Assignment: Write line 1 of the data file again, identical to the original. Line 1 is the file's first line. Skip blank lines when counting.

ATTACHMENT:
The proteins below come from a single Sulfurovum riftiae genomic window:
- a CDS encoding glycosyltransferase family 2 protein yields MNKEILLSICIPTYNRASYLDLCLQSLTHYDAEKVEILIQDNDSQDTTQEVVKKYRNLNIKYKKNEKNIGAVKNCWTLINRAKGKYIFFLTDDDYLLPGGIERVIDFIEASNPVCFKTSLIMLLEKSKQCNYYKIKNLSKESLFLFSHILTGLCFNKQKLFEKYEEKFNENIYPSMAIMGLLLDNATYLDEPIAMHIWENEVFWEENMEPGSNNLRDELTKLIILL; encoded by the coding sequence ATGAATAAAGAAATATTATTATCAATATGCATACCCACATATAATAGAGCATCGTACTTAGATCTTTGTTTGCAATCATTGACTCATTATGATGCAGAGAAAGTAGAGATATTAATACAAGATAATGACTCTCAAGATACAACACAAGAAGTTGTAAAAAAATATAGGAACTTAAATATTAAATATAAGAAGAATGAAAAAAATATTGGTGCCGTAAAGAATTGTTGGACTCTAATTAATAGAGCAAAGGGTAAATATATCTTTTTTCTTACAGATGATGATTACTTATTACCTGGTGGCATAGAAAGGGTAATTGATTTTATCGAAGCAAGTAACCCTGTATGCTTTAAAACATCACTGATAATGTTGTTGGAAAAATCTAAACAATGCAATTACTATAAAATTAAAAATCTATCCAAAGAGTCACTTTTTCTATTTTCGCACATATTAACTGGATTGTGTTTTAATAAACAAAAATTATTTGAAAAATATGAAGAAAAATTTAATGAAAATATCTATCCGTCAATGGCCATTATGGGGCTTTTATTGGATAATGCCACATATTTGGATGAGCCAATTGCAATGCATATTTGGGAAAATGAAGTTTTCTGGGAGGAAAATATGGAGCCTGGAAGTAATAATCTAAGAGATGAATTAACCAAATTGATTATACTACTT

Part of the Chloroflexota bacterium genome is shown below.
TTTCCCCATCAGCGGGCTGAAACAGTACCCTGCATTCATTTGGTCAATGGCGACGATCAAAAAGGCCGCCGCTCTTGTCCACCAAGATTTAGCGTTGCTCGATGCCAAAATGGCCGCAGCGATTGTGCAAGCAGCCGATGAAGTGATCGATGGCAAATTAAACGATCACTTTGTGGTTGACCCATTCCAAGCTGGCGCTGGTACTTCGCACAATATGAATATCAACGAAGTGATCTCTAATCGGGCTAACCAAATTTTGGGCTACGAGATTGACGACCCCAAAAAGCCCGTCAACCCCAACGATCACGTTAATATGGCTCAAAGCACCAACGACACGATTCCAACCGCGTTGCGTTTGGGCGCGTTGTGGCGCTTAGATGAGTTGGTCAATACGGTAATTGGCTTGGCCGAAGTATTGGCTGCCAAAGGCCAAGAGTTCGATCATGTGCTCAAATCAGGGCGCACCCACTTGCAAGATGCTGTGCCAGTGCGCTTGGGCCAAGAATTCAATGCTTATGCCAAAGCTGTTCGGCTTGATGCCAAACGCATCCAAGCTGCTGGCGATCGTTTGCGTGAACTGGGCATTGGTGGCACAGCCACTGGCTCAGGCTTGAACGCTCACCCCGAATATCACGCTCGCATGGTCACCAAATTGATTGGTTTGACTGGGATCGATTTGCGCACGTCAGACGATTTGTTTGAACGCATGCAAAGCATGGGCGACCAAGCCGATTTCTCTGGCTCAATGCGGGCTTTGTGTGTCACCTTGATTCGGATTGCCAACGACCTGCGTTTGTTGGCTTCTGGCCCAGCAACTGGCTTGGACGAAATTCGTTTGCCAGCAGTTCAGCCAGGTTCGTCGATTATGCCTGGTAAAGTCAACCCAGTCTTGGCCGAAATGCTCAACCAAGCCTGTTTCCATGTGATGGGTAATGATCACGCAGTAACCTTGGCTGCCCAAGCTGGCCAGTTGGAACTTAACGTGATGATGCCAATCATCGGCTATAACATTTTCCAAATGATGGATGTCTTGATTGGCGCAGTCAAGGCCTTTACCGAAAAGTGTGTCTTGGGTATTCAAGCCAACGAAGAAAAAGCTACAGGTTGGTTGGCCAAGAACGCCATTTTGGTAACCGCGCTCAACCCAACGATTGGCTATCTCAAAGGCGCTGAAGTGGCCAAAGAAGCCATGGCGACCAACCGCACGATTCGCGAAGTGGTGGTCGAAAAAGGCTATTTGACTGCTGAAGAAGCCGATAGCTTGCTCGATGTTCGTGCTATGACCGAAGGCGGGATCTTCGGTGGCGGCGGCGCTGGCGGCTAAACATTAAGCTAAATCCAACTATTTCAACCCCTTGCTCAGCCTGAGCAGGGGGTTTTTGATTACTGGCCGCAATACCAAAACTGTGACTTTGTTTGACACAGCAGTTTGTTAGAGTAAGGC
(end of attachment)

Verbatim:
The proteins below come from a single Sulfurovum riftiae genomic window: